Linking TXT Files to Access (1 Viewer)


Registered User
Nov 26, 2004
Hello everybody,

I have a problem which should be simple.

I have a txt file (exported from oracle) containing data I want to add to access. What I usually did was the follwing:

1. Importing the txt file to Excel,
2. Using the Excel Import text wizard to set the brakes for the columns
3. Sort the data and remove the unwanted "crap-lines/data".
4. Save the file as Excel-Worksheet
5. Linking the file to Access. In access the data in the excel file would be taken, manipulated, and added in the Table

But now I have a problem, the txt file is more than 65,536 lines, which we all know is the maximum number of lines Excel can handle in one sheet.

What to do now? The file is a txt file, so I can perform the Import-File function for txt files. However, the Access Import Text wizard works differently than MS Excel. And I don’t really want to import them to Access, as the first need to manipulated in a Query before written in a table. So I need to link them. Linking them would result in the same pronlem.

Could anybody recommend a Program which is capable of doing the same as Excel Import Text wizard, only with large files? So, editing a txt file in such a way to remove the crap/unwanted data, but keeping the “columns” in the txt file in tact?

Any suggestions would be welcome,


Pat Hartman

Super Moderator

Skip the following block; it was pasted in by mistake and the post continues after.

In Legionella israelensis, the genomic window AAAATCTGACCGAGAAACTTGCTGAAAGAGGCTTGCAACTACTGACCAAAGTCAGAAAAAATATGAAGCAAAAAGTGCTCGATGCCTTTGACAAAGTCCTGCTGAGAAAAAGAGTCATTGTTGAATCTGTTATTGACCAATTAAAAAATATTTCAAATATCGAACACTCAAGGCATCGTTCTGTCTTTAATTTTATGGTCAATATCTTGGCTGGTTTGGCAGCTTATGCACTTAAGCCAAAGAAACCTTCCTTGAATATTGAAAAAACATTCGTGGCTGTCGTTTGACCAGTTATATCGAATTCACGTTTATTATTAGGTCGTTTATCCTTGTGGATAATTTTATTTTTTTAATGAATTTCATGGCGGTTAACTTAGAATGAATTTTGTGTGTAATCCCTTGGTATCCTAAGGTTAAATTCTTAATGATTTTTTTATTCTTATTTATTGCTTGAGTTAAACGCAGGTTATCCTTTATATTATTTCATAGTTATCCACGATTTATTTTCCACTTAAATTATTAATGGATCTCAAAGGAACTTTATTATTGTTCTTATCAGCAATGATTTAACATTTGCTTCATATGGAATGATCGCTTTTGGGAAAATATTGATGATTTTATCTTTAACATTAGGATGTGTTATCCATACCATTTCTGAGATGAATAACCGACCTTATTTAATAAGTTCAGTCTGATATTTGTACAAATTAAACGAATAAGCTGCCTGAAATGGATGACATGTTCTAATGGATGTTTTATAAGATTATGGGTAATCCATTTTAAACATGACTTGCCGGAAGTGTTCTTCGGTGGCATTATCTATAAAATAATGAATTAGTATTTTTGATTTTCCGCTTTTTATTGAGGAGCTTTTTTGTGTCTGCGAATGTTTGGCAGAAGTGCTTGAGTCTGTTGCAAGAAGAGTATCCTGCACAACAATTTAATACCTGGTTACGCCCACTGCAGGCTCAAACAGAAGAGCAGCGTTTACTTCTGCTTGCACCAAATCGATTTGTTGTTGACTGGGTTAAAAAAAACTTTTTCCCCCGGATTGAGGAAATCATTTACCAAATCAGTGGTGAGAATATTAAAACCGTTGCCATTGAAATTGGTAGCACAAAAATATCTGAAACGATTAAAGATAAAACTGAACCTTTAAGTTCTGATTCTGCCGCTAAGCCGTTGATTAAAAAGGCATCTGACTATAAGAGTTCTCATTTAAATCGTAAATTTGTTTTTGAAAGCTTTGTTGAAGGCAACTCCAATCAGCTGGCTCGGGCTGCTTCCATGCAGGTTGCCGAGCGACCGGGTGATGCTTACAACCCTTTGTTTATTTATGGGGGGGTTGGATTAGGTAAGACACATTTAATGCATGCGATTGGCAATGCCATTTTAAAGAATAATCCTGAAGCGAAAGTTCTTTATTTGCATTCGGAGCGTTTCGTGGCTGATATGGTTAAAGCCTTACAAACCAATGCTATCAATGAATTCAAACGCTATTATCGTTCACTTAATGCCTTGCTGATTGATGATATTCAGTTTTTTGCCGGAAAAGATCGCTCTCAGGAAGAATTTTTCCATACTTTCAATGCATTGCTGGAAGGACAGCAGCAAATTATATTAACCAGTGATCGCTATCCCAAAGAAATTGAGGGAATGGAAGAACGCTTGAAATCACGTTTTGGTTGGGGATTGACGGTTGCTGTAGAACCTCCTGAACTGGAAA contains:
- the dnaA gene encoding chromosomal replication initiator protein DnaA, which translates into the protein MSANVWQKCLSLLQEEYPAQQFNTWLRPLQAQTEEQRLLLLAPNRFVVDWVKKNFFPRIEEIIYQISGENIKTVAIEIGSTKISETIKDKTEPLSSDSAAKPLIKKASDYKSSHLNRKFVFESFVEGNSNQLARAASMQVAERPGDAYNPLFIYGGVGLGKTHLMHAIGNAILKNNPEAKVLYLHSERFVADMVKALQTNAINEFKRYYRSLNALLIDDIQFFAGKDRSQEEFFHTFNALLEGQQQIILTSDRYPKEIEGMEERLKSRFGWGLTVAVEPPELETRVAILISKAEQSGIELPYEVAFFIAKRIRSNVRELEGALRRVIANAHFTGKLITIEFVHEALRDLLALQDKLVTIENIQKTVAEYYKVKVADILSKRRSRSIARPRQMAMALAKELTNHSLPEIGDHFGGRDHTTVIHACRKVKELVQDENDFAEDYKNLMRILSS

Staff member
Feb 19, 2002
You can use the import wizard to define your .txt file and then save the import spec. Once you do that, you can automate the import/link process and use the TransferText Method or Action. This Method allows you to link or import. You can then use a query to take the linked file and select the appropriate data and append it to the permanent table.


Happy Retired Curmudgeon
Feb 28, 2001
When dealing with this amount of data, the only other methods I can think of would be to either

a. Break the file up with an editor into 50,000 line chunks and do several spreadsheets in sequence.

b. Write VBA code to do the equivalent of the import.

1. Open a recordset into a pre-defined table.

2. Open the file.

3. Read (INPUT) a line unless you hit the EOF.

4. Skip your infamous crap lines, assuming there is a programmatic way to identify them.

5. Parse the line into pieces-parts. For instance, if it is comma-delimited, look for the commas using InStr to identify the fields. Do one InStr call for each comma, then use that location + 1 as the starting point for the next InStr function. Pick apart each field and store it either as text or in the eventually desired format in variables inside your VBA module. Remember that if you used the InStr function, what you found included the comma you were searching for. So you might have to remove it before translating the string you got.

6. Do an .AddNew on your recordset

7. Set the field values in the new record based on the pieces-parts you parsed earlier.

8. Do an .Update on your recordset

9. Go back and do it again unless you hit the EOF.

10. Close the file.

11. Close the recordset.

If you don't feel comfortable with VBA than option "a" might be your only shot. I don't recall any interfaces for Windows that allow you to use raw text (delimited or not) as a database.

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